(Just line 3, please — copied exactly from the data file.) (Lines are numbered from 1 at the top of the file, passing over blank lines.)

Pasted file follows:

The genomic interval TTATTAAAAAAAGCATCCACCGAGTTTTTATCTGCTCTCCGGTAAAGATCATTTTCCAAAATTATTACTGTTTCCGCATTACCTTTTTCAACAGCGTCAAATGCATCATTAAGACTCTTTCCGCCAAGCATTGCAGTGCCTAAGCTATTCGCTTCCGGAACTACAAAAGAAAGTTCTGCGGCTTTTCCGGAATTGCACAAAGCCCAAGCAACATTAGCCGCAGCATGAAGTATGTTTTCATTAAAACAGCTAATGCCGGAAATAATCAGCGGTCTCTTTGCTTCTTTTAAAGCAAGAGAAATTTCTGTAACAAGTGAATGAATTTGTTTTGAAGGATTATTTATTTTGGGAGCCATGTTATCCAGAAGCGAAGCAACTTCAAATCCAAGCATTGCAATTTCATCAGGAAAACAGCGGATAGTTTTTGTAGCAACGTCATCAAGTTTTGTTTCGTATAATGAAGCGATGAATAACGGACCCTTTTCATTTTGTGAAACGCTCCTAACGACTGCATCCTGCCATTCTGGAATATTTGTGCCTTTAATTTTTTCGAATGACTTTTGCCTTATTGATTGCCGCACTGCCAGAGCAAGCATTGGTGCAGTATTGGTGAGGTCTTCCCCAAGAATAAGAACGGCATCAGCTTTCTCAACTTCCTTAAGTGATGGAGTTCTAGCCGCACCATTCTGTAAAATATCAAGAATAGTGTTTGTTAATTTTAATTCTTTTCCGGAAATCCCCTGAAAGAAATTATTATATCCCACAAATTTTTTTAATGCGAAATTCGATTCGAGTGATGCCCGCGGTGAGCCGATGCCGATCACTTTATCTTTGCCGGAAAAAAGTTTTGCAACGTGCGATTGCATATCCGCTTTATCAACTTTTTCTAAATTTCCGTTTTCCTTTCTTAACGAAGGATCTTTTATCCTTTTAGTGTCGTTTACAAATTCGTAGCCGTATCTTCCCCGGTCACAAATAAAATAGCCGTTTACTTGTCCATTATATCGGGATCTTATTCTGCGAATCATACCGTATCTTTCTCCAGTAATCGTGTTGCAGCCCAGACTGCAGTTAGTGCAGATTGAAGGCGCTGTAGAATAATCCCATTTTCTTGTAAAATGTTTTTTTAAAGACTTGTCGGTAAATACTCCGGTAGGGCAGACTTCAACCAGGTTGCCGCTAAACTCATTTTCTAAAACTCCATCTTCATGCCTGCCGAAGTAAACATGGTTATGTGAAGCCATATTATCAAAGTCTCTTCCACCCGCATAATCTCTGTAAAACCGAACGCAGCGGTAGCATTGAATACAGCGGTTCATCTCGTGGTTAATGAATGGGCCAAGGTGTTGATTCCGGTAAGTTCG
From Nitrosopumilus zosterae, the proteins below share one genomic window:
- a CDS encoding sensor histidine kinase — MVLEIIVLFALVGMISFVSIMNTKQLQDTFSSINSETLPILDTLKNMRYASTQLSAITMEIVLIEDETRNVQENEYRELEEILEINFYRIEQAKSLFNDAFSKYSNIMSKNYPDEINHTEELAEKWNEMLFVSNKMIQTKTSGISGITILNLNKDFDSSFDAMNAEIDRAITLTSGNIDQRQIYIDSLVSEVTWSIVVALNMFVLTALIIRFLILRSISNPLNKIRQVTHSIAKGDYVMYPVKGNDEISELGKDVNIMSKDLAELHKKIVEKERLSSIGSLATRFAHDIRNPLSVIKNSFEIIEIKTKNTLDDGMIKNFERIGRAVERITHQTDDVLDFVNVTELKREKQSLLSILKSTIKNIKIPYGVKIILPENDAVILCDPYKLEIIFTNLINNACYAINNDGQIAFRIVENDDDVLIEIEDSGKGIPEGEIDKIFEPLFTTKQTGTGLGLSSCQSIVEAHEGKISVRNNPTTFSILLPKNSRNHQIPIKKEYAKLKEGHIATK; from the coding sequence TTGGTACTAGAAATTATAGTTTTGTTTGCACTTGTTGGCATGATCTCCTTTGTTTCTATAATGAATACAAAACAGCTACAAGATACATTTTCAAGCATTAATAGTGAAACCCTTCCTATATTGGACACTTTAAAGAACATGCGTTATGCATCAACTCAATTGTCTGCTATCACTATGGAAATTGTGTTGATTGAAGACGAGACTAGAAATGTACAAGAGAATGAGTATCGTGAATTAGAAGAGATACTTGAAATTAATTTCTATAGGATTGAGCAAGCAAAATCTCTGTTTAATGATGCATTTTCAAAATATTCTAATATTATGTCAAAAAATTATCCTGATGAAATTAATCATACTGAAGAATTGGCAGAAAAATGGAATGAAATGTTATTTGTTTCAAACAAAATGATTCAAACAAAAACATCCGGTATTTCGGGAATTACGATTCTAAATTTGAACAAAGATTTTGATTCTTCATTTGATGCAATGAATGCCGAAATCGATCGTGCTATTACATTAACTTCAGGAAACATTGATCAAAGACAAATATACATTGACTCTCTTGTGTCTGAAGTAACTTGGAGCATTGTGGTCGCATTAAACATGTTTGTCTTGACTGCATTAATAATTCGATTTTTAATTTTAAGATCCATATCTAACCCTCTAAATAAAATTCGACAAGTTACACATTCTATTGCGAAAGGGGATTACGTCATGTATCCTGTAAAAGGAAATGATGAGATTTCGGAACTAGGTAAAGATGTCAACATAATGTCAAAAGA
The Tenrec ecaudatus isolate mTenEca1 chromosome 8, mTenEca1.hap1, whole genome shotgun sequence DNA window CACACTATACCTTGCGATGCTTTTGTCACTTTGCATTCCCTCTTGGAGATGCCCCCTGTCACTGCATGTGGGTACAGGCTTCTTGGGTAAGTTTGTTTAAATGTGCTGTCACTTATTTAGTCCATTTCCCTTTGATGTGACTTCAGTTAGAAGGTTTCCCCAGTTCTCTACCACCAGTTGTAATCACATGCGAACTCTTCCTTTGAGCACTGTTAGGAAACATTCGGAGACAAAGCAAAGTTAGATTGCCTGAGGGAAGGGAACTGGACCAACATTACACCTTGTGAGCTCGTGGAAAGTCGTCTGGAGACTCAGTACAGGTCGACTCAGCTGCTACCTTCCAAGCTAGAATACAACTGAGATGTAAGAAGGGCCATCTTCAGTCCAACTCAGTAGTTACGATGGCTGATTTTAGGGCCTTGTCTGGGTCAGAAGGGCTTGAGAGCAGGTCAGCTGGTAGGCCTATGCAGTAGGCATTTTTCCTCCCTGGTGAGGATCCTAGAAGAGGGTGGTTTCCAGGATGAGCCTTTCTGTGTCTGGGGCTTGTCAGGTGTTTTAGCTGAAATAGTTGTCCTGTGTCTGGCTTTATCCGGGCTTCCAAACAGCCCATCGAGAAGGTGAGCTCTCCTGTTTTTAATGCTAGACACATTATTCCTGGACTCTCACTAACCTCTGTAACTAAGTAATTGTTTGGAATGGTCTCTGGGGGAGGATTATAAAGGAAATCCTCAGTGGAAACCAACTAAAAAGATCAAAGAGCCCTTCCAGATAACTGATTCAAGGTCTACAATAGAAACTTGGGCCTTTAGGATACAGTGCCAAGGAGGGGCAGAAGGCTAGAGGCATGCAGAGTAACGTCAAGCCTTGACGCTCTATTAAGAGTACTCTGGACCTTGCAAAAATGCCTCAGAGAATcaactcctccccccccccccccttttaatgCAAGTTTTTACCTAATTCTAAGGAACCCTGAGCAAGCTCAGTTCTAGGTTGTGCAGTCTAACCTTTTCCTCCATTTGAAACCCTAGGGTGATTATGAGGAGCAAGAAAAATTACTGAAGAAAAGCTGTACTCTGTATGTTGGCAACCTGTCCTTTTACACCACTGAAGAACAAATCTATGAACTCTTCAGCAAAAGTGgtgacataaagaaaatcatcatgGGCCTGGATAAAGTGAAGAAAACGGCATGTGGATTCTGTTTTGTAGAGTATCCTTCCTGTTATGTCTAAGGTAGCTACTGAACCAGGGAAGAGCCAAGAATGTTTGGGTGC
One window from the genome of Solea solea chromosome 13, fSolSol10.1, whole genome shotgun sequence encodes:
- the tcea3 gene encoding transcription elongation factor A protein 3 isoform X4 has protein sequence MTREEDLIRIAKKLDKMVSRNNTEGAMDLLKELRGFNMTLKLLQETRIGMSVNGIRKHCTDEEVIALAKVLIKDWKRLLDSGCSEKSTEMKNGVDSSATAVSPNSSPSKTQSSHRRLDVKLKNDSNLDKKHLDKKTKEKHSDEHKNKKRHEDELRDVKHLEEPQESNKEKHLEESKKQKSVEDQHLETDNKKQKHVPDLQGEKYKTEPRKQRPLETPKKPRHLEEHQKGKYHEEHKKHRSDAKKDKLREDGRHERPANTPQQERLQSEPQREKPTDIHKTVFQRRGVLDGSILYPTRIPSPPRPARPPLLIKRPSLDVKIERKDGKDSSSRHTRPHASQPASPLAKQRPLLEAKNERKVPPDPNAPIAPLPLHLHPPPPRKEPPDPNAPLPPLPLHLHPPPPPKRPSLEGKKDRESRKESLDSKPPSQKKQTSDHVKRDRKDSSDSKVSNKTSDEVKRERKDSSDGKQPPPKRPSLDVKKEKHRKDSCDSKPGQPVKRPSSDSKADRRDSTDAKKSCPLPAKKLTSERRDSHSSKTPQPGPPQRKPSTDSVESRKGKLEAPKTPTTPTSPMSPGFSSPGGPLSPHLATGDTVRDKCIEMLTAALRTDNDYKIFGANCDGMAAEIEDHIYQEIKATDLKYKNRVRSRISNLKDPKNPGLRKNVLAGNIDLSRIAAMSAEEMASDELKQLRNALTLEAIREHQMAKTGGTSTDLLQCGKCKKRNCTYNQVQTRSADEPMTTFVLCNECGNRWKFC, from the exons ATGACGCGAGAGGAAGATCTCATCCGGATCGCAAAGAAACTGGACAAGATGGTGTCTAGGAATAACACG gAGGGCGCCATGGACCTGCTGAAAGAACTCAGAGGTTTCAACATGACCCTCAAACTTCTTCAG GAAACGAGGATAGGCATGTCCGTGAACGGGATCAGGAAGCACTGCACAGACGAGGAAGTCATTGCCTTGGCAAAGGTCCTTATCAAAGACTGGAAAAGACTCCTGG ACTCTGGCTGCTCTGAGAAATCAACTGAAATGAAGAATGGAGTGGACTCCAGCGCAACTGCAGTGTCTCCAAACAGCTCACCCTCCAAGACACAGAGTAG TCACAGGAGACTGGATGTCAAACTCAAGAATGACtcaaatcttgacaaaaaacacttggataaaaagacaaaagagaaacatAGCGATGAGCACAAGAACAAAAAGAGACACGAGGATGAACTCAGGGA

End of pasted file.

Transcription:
- a CDS encoding sensor histidine kinase — MVLEIIVLFALVGMISFVSIMNTKQLQDTFSSINSETLPILDTLKNMRYASTQLSAITMEIVLIEDETRNVQENEYRELEEILEINFYRIEQAKSLFNDAFSKYSNIMSKNYPDEINHTEELAEKWNEMLFVSNKMIQTKTSGISGITILNLNKDFDSSFDAMNAEIDRAITLTSGNIDQRQIYIDSLVSEVTWSIVVALNMFVLTALIIRFLILRSISNPLNKIRQVTHSIAKGDYVMYPVKGNDEISELGKDVNIMSKDLAELHKKIVEKERLSSIGSLATRFAHDIRNPLSVIKNSFEIIEIKTKNTLDDGMIKNFERIGRAVERITHQTDDVLDFVNVTELKREKQSLLSILKSTIKNIKIPYGVKIILPENDAVILCDPYKLEIIFTNLINNACYAINNDGQIAFRIVENDDDVLIEIEDSGKGIPEGEIDKIFEPLFTTKQTGTGLGLSSCQSIVEAHEGKISVRNNPTTFSILLPKNSRNHQIPIKKEYAKLKEGHIATK; from the coding sequence TTGGTACTAGAAATTATAGTTTTGTTTGCACTTGTTGGCATGATCTCCTTTGTTTCTATAATGAATACAAAACAGCTACAAGATACATTTTCAAGCATTAATAGTGAAACCCTTCCTATATTGGACACTTTAAAGAACATGCGTTATGCATCAACTCAATTGTCTGCTATCACTATGGAAATTGTGTTGATTGAAGACGAGACTAGAAATGTACAAGAGAATGAGTATCGTGAATTAGAAGAGATACTTGAAATTAATTTCTATAGGATTGAGCAAGCAAAATCTCTGTTTAATGATGCATTTTCAAAATATTCTAATATTATGTCAAAAAATTATCCTGATGAAATTAATCATACTGAAGAATTGGCAGAAAAATGGAATGAAATGTTATTTGTTTCAAACAAAATGATTCAAACAAAAACATCCGGTATTTCGGGAATTACGATTCTAAATTTGAACAAAGATTTTGATTCTTCATTTGATGCAATGAATGCCGAAATCGATCGTGCTATTACATTAACTTCAGGAAACATTGATCAAAGACAAATATACATTGACTCTCTTGTGTCTGAAGTAACTTGGAGCATTGTGGTCGCATTAAACATGTTTGTCTTGACTGCATTAATAATTCGATTTTTAATTTTAAGATCCATATCTAACCCTCTAAATAAAATTCGACAAGTTACACATTCTATTGCGAAAGGGGATTACGTCATGTATCCTGTAAAAGGAAATGATGAGATTTCGGAACTAGGTAAAGATGTCAACATAATGTCAAAAGA